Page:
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'Going Hollywood': Doing the Showbiz Grunt Work


OK, what's the only thing worse than being an assistant in the entertainment industry? Having a video camera capture the experience for television, of course. So pity the three subjects of the new reality series "Going Hollywood," which starts tonight on the cable channel TLC. Here's TV critic Andrew Wallenstein with a review.


Buddy Ackerman was the fictional studio executive played by Kevin Spacey in the 1994 movie "Swimming With Sharks." Here Ackerman gives some tips to his new assistant.

(Soundbite of "Swimming With Sharks")

Mr. KEVIN SPACEY: (As Buddy Ackerman) No judgment calls are necessary. What you think means nothing. What you feel means nothing. You are here for me. You are here to protect my interests and to serve my needs. So while it may look like a little thing to you, when I ask for a packet of Sweet 'N Low, that's what I want.

WALLENSTEIN: Today Kevin Spacey runs his own production company. He is one of three Hollywood hotshots who hires an intern and then opens his office to the new reality TV show "Going Hollywood." But unfortunately, Spacey is no Buddy Ackerman. I was hoping to witness the kind of indignities "Swimming With Sharks" dramatized. Instead, "Going Hollywood" offers up the garden-variety ineptitude on display in any cubicle. In addition to Spacey, the series focuses on companies led by veteran Hollywood producer Robert Evans and the rapper-slash-actor Method Man. Big names, yes, but don't let that fool you. We don't really see much of them and when we do it's in canned snippets. Here, for instance, Spacey offers advice for underlings like in this pretaped segment.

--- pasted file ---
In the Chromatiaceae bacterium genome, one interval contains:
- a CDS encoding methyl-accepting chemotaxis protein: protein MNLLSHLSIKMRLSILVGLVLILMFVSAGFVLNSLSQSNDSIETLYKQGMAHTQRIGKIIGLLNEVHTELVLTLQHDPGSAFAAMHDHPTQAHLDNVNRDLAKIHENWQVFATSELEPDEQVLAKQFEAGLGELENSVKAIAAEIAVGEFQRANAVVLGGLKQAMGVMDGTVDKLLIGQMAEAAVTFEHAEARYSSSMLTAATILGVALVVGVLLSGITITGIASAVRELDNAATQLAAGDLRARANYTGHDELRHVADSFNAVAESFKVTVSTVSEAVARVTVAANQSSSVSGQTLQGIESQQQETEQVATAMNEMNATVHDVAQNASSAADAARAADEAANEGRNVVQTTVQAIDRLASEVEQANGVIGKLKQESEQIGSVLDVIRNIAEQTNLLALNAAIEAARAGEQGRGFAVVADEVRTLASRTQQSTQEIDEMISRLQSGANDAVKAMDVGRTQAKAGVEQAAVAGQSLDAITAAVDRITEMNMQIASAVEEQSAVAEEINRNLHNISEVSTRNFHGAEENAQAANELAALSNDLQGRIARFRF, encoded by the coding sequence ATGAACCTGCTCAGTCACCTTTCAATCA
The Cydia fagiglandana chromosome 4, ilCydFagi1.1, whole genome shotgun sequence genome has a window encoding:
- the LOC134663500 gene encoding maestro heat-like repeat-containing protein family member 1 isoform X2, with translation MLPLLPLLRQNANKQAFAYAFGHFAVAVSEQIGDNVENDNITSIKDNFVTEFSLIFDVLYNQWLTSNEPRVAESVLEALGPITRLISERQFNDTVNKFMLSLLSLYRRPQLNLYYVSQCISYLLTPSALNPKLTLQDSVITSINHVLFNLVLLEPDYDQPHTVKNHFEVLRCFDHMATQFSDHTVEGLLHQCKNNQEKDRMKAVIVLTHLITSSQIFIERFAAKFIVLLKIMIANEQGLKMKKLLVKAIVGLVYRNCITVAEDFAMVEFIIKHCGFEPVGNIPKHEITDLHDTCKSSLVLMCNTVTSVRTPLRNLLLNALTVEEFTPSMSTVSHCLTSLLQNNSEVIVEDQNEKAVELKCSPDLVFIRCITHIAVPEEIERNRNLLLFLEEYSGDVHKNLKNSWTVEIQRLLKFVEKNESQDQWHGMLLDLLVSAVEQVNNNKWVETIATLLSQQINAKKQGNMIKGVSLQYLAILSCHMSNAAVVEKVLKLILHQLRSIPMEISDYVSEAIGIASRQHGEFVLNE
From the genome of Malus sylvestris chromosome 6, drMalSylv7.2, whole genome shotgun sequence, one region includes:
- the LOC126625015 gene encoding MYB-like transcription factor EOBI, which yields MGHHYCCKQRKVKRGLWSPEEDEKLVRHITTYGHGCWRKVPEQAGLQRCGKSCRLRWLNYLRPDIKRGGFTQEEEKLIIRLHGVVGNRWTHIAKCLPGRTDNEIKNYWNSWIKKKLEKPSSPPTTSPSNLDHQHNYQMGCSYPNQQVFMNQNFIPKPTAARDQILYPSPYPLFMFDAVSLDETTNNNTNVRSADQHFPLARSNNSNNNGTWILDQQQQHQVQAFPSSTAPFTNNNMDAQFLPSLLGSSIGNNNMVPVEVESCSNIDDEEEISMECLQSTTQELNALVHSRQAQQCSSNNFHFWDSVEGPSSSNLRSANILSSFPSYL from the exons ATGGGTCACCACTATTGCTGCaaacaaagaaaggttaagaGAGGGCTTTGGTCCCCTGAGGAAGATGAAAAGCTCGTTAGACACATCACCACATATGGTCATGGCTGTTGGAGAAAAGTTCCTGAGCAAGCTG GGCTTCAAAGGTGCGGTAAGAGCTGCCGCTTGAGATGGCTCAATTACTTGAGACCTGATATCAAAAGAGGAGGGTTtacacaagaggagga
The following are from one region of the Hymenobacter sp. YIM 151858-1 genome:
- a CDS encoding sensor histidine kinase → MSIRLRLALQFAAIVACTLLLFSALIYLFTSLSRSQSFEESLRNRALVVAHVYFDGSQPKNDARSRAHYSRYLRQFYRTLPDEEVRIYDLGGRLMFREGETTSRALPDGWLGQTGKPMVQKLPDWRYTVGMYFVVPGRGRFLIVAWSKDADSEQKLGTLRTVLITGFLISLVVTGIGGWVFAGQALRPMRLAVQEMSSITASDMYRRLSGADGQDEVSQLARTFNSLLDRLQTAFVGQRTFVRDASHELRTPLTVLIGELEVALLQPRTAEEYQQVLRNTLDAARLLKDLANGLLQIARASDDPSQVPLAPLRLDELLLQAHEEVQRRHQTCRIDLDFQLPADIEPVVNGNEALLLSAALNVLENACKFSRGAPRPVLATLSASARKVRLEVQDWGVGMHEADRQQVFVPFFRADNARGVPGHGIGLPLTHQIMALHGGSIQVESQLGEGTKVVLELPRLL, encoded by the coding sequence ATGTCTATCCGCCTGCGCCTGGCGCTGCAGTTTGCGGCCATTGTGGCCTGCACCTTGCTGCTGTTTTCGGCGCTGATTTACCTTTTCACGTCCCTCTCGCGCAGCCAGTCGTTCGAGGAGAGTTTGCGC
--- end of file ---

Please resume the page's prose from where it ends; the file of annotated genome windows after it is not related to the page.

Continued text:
(Soundbite of "Going Hollywood")

Mr. SPACEY: There are things you cannot control. You can't know whether they think you're going to be interesting enough or talented enough or any of those qualities that you think they want. All you can trust at the end of the day when you walk into a room is yourself, the ground you're standing on and what it is you're there for.

Unidentified Man: All right.

WALLENSTEIN: "Going Hollywood" doesn't get much mileage, either, from the callow trio of 20-somethings hired to be interns. I wanted to root for somebody, but none of them showed that classic mix of hustle and moxie necessary to make it in the business. I even felt bad for Spacey's intern, Ian, who has a wife and kid to feed in San Antonio.

(Soundbite of "Going Hollywood")

IAN (Intern): And more than anything, I want to find work in the film industry, but around here there's just not--there's not a lot going on with film. To support my family, I either have to find a job doing what I love, which in this environment's just not very likely, or I can do something that I'm not interested in really at all.

WALLENSTEIN: The inner workings of Hollywood can make for a good reality show. HBO's late, great "Project Greenlight" proved that, but this series doesn't demonstrate a feel for the subculture in which it's set. Its mellow vibe just doesn't capture the viciousness of the business. Ultimately, "Going Hollywood" just isn't Hollywood enough.

BRAND: And that's TV critic Andrew Wallenstein.

(Soundbite of music)

BRAND: More to come on DAY TO DAY from NPR News. Transcript provided by NPR, Copyright NPR.

Andrew Wallenstein
Andrew Wallenstein is the television critic for NPR's Day to Day. He is also an editor at The Hollywood Reporter, where he covers television and digital media out of Los Angeles. Wallenstein is also the co-host of the weekly TV Guide Channel series Square Off. His essay on Holocaust films was published in Best Jewish Writing 2003 (Jossey-Bass), and he has also written for The New York Times, The Boston Globe and Business Week. He has a master's degree in journalism from Columbia University.